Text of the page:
Image courtesy of Dianna Bahrin at dreamstime.com When you try your best, there's a hundred percent chance of success.
Life can be overwhelming enough, without putting unnecessary pressure on ourselves to attain a certain standard. When we are bound by the shackles of high expectations or perfectionism, we don’t actually even function at our best. Ironically, the pressure we put on ourselves can be of detriment to how we do. The effects of this strain we place on ourselves lowers our performance, as we can get so caught up in details. We forget the big picture, and lose perspective. We forget to remember that all we can do is to try our best.
When our goal changes from reaching a certain level of performance to doing what we can do, the fact is we can’t possibly fail. You cannot fail at trying to do your best. Ironically, when we thus change our focus to putting in our best effort, performance can actually improve. No-one can function well when they are stressed. Not only does clarity of mind suffer, but we can become rushed, as part of performance is often tied in with deadlines. When rushed, it is hard to make good decisions, and impulsivity can cloud our judgements, and also our performance. We become anxious more easily, in case we do not succeed, and can set ourselves up to become depressed if we don’t reach them. It is easier to try your best, because there is less anxiety, and there is no self-dictated level of performance to attain to become depressed about. You did your best and that’s all you can do: it is easier to feel contentment.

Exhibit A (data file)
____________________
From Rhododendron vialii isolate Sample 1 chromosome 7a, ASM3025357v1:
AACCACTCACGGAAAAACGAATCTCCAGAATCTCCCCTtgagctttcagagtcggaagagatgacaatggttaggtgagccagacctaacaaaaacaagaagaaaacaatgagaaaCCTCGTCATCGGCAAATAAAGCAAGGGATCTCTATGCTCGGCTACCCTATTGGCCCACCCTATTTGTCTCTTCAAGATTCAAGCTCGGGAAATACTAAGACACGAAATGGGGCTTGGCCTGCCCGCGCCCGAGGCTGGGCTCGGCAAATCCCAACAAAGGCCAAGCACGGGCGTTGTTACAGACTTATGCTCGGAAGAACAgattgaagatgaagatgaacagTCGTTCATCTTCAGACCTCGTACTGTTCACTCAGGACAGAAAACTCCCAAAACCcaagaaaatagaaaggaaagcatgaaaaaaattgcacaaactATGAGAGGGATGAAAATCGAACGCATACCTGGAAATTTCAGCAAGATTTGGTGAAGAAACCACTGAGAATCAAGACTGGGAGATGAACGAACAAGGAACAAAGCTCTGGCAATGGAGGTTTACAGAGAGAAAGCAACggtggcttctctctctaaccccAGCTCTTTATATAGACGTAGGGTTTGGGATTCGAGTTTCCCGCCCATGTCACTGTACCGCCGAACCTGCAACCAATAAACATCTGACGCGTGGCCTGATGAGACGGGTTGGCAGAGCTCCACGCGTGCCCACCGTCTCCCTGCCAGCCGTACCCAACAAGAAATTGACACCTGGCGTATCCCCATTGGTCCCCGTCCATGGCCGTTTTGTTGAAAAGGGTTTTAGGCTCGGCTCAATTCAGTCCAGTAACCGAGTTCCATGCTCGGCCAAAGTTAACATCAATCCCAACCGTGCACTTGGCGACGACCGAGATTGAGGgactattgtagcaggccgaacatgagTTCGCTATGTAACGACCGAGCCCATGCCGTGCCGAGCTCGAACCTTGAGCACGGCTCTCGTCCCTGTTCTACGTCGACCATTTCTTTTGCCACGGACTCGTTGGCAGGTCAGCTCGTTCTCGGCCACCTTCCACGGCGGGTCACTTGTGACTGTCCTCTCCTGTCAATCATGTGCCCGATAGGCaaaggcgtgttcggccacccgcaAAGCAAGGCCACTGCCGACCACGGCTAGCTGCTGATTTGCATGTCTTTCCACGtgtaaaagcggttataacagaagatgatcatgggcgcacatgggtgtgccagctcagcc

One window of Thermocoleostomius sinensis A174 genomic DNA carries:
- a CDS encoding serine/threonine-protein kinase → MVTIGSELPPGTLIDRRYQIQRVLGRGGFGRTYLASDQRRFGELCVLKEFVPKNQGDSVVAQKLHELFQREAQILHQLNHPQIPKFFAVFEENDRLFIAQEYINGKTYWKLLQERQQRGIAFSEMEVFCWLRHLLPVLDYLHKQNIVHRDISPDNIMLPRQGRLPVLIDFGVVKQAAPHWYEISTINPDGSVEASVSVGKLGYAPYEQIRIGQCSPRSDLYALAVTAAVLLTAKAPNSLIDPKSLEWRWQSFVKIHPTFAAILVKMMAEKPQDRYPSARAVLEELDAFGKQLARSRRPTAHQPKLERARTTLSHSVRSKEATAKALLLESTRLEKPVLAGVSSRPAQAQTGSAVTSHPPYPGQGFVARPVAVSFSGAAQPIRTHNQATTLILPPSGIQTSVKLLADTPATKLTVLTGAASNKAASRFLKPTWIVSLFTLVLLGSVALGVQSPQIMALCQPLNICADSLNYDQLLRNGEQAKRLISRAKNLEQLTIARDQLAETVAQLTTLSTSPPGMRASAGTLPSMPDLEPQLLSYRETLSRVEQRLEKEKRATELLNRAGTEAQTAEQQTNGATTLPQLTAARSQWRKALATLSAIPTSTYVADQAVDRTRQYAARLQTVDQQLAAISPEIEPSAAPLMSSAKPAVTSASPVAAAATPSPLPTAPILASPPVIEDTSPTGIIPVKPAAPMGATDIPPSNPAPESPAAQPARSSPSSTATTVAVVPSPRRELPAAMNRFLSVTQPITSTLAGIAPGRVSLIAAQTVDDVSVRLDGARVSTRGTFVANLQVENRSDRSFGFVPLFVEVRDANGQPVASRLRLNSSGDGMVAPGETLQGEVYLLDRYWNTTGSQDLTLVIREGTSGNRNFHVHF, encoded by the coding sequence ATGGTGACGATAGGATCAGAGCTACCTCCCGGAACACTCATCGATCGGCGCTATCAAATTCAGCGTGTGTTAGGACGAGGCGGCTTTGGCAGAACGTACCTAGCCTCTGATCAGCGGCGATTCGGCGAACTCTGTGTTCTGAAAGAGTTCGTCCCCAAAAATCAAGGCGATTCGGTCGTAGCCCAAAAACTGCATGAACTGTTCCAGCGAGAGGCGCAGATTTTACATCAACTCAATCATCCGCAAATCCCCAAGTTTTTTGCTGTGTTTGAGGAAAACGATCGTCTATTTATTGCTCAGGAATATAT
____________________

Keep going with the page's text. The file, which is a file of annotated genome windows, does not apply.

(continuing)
There are also repercussions when trying to maintain these often harsh, but self-imposed standards on our health. We tend not to eat as well, or sleep as well. We put ourselves at risk of burnout.
Most importantly, when caught in the snares of a perfectionistic state of trying to reach certain standards; we are founding our self-esteem and self-worth on something very fragile. When we try our best, we naturally allow our values; our ethics, and who we are as a person to become a long-lasting source of self-worth and meaning.
To fight the entrapment of basing our self-esteem on our successes, we need to ask ourselves: is life a competition? Who are we trying to prove ourselves to? How worthwhile you are is not determined by the grades you get; the money you make or the position you’re in at work. If you asked yourself, why do you like your friends, I very much doubt the answer would be because they have attained such-and-such a position. It would be because you are drawn to personal qualities which you like -for example they're caring and kind, or have a good sense of humour. We like others because of who they are, not because of what they have achieved. Importantly we have to realise that the same is true for you. People care about you because of who you are, so why shouldn’t you?